Just Bells: I have a question I need help with.
If I buy a Caucasian Ovcharka, will it guard my family? If I don't introduce him to people and keep him in a dark room, will it make him more protective???
I don't have enough money to hire a trainer...I figure I can do it myself. The breeder is terrific...they breed specifically for the color of the coat and cuteness...
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Answers and Views:
Answer by Julie
The idea of keeping him isolated from people and in a dark room is not good. This is about the worst approach I have ever heard of anyone taking with their dog.
A dog will be protective with family when they bond with you and know that you love them, please consider any dog you get as a member of your family and treat them with respect.
Answer by Reba
To help a dog better protect the family, I have found that if someone comes, overtake the dog to another room. Once the company leaves you can bring him/ her out socialize the dog only with close family members and friends don't allow anyone to give the dog treats besides yourself or your immediate family ie spouse and children!! Do not keep the dog locked away from any socialization it will only make him or her aggressive in a negative way!!!
Answer by Wil
For a Caucasian Ovcharka to guard you, this is what you must do – nothing. This breed will instinctively guard their property, including people, animals, and possessions. Don't lock any dog in a dark room without human contact unless you want that dog to kill you one day. Try it with a human being and you'll get the same result. Unless you have A LOT of experience in handling giant guardian breeds, DIY isn't a wise approach with a Caucasian. But if you do, I'd highly suggest positive reinforcement techniques. If you control the food and are consistent with training, your dog will already understand you're in charge. You don't want to scare and cause pain to any dog as a means of training, and particularly not one that could rip you limb from limb when they grow up. Any breeder that claims to breed Caucasians for cuteness and color is probably on too many prescription drugs. They are a beautiful breed, but cuteness is not what their breed has been designed for.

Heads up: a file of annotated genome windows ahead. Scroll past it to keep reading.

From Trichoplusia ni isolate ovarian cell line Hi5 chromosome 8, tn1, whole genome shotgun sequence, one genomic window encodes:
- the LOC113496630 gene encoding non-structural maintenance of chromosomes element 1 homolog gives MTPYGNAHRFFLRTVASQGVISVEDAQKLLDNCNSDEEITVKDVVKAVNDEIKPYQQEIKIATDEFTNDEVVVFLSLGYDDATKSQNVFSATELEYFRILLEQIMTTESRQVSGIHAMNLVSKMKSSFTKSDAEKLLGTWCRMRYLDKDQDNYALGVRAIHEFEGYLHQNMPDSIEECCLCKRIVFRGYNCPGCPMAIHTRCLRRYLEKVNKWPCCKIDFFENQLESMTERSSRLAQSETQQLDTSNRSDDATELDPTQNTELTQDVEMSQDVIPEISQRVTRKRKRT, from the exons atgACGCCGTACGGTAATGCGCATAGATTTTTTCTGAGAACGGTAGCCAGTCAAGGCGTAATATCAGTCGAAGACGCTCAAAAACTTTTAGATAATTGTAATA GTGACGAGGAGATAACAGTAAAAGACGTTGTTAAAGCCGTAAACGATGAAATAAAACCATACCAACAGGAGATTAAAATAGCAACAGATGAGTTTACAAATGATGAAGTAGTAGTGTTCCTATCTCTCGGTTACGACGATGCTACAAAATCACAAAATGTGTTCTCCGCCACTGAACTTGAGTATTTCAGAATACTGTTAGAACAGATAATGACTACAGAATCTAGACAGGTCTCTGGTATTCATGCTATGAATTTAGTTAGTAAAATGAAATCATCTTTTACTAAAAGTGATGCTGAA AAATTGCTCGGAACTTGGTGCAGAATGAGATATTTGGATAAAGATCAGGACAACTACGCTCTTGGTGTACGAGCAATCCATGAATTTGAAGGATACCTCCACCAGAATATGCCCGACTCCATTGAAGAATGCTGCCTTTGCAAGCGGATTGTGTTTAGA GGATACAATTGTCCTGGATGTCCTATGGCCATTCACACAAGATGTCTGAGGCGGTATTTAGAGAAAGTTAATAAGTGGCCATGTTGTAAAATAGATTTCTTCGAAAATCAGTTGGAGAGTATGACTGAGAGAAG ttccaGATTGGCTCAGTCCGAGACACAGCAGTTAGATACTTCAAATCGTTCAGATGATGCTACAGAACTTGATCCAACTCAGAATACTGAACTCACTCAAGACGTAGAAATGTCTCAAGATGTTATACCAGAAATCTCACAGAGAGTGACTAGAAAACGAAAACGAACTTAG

With a Caucasian, your focus is going to be less on keeping its guard up and more on socialization. They are naturally suspicious around strangers, so if you EVER want to be able to invite company over, you'd better get your dog used to meeting people it doesn't know when it's a puppy. While off of your property, this is less of an issue, as the Caucasian typically doesn't feel the need to guard territory that isn't 'theirs', but if you don't socialize your dog, this breed might decide the house is under attack when the mailman comes, and they are perfectly capable of busting through your front door.
I figured that these questions were meant ironically, but some people actually have this kind of idea, so I thought I'd answer seriously.
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